SF State experts weigh in on possible responses to surging seas
As ‘King Tides’ make a big splash in the Bay Area, the threat of sea level rise continues to swell
California’s coastline recently experienced some of its highest tides of the year, including in San Francisco where oversized waves splashed across joggers on the Embarcadero. It’s a predictable recurring event known as king tides, caused by the alignment of the sun and moon. But it’s also a chance for San Francisco State University scholars in fields as diverse as economics and biology to see how rising seas associated with climate change will impact the Bay Area — and to reflect on what can be done about it, from seawalls to nature-inspired solutions.
Already, cities are grappling with disappearing coastlines, especially after the state agency that oversees coastal zones asked communities to plan for up to 10 feet of sea level rise by 2100. Professor of Economics Phil King took note, too. King’s academic focus has shifted from the economics of beaches to how sea level rise is affecting California’s coastal communities. “Beaches bring in tens of billions of dollars in tourism revenues, both from out of state and in state. So if beaches disappear, that’s going to have a big impact on our economy,” he said.
That means cities will face tough choices, such as whether to preserve beaches or put up seawalls. King and other economists have dubbed these solutions “green” or “gray.” Green interventions are anything that preserves beaches, such as adding more sand or letting the coastline retreat naturally. Gray refers to manmade interventions like building sea walls, which kills beaches. Gray refers to manmade interventions like building sea walls, which kills beaches. Sea walls disrupt the natural deposit of sand along the shoreline, which shrinks the width of the beach until it eventually disappears.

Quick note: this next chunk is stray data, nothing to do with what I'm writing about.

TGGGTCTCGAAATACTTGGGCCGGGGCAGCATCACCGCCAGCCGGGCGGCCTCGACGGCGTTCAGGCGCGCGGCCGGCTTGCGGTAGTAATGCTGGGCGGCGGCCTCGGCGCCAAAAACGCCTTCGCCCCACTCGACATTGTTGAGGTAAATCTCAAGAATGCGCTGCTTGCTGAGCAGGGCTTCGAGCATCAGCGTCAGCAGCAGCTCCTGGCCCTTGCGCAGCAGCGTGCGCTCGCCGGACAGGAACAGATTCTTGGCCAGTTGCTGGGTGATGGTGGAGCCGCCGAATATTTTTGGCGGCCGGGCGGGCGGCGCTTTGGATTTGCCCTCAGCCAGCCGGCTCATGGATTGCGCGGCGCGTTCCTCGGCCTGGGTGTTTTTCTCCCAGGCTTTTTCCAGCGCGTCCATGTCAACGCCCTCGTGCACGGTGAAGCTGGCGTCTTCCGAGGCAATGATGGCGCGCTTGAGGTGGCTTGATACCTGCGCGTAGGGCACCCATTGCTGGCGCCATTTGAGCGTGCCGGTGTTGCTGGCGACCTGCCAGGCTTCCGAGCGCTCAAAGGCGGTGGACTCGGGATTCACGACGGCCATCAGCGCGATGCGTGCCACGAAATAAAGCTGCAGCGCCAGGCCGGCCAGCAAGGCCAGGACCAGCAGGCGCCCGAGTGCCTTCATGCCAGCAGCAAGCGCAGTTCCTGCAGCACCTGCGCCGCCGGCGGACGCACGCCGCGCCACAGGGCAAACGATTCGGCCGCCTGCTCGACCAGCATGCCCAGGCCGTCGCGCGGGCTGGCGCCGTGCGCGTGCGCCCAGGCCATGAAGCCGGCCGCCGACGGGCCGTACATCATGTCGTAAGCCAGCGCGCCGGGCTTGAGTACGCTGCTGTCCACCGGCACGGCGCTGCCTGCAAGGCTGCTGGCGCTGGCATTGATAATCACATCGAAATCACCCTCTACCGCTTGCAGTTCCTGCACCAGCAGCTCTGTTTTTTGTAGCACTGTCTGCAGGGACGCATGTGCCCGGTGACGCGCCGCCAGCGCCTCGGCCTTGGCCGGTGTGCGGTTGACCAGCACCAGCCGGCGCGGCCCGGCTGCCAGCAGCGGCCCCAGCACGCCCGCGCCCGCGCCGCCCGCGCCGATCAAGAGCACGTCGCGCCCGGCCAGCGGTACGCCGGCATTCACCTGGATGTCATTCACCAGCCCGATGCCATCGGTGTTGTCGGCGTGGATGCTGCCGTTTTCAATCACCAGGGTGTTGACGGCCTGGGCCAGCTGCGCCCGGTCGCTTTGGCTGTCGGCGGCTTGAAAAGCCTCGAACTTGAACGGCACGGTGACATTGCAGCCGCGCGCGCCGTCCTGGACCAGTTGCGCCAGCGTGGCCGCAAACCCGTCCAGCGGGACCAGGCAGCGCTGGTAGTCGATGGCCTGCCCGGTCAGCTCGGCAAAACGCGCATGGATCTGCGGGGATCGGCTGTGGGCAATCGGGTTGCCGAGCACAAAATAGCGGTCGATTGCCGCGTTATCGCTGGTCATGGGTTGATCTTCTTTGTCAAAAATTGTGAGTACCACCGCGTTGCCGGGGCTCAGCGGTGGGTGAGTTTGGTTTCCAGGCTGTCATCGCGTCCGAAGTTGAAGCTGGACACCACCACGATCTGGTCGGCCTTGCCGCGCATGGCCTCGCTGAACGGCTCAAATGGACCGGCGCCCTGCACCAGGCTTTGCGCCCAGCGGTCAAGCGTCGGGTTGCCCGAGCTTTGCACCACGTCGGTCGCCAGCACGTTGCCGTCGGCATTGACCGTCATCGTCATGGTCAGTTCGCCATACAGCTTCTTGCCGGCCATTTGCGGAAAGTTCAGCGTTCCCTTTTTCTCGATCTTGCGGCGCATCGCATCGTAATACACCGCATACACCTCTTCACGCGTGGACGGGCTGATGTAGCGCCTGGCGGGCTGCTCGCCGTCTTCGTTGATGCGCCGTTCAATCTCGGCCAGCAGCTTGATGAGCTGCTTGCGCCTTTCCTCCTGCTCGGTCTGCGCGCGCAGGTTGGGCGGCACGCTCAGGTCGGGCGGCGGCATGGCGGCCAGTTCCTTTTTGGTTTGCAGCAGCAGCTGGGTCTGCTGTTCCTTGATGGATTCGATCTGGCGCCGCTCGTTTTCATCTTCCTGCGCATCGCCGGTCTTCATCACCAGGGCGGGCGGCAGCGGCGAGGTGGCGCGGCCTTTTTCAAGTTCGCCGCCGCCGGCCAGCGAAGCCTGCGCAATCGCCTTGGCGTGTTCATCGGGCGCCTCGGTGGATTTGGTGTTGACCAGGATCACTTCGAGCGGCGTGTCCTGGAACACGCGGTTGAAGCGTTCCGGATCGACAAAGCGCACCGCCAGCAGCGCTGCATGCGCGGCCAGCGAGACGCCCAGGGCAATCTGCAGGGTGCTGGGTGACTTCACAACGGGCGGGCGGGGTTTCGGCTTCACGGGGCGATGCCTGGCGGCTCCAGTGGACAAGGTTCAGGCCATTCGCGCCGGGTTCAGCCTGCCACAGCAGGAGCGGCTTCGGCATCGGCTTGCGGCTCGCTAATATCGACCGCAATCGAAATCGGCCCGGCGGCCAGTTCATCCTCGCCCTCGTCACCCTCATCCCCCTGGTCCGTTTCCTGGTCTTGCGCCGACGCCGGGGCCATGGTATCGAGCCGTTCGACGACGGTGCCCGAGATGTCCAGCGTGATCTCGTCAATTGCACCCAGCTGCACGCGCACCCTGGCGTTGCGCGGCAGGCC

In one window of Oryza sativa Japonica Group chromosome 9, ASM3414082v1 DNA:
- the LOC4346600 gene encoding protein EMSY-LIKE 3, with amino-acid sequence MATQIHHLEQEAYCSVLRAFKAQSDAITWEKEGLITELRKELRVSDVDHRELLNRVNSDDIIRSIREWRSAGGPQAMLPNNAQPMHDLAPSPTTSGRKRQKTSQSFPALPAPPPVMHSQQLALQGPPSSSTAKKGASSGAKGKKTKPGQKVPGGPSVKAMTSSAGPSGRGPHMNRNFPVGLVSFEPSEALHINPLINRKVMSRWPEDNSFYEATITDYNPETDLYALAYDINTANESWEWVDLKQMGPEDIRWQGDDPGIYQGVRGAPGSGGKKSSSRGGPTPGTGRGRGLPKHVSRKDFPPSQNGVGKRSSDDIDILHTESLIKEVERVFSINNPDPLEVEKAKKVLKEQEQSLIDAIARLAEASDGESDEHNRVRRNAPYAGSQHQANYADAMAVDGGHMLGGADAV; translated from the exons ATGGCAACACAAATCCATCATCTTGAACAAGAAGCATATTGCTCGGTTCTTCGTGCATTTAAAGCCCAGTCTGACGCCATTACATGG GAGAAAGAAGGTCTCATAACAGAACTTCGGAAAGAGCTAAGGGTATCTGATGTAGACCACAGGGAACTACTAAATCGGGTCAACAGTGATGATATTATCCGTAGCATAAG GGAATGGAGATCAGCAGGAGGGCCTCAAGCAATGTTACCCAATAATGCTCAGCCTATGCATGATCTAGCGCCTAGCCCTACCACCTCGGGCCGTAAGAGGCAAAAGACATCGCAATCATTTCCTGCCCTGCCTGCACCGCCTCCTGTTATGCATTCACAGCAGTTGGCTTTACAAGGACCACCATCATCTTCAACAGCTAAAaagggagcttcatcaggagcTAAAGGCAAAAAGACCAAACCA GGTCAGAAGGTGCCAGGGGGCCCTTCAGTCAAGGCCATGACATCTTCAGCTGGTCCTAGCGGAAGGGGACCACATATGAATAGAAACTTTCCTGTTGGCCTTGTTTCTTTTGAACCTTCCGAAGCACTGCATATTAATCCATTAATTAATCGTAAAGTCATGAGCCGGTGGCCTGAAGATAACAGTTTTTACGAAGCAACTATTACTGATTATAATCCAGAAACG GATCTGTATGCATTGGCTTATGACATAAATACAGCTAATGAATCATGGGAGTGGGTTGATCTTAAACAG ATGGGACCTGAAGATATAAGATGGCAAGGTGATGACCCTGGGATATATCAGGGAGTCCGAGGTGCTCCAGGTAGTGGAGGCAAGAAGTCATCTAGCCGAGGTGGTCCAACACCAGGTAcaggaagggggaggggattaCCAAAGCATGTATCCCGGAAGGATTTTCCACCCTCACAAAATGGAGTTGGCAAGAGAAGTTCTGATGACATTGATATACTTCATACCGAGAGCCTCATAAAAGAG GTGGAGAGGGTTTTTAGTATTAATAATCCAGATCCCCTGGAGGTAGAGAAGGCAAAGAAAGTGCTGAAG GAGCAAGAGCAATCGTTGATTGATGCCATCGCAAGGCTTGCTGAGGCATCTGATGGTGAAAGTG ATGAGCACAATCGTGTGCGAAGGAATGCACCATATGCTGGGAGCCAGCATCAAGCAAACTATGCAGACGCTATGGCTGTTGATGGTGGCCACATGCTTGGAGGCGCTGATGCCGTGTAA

King helps cities decide what options makes economic sense beyond how much money is made from beaches and the businesses connected to them. There are also ecological values that are hard to measure, he says, like providing habitat for nesting birds and filtering water. “Beaches are a very important part of coastal preservation,” he said.
Though the situation is dire, there’s also a growing group of scientists and conservationists looking for ways to lessen the impacts of rising seas, says San Francisco State Professor of Biology Katharyn Boyer, who operates out of the University’s Estuary & Ocean Science Center. “We have a variety of tools in our toolbox,” she explained. Her preferred tools? Oysters, beds of aquatic grasses and even a scrubby, endangered shoreline plant.
Boyer is a proponent of the so-called “living shorelines” approach, which aims to find natural solutions to stave off the effects of sea level rise. “The idea with living shorelines is that you use habitat restoration to break the waves instead of making the erosion problem worse like some hard engineering solutions can do,” she explained. She also notes that it’s an idea that’s begun to gain traction across the country.
Boyer has a number of small-scale studies running in the Bay Area to figure out what works locally. In some areas, Boyer and her students are reintroducing a plant — California sea-blite — that’s now extinct in the Bay Area. These plants tolerate harsh conditions and strong waves, and thanks to their propensity for climbing, they can provide lasting habitat for small animals that need to climb out of flooding waters. And she’s about to start a new project designing Lego block-like supports for artificial oyster reefs.
Regardless of the specific approach, California’s king tides are a reminder that the state will need to find ways to cope with the effects of sea level rise soon. “There’s a lot we need to learn,” she explained. “But we also need to get moving.”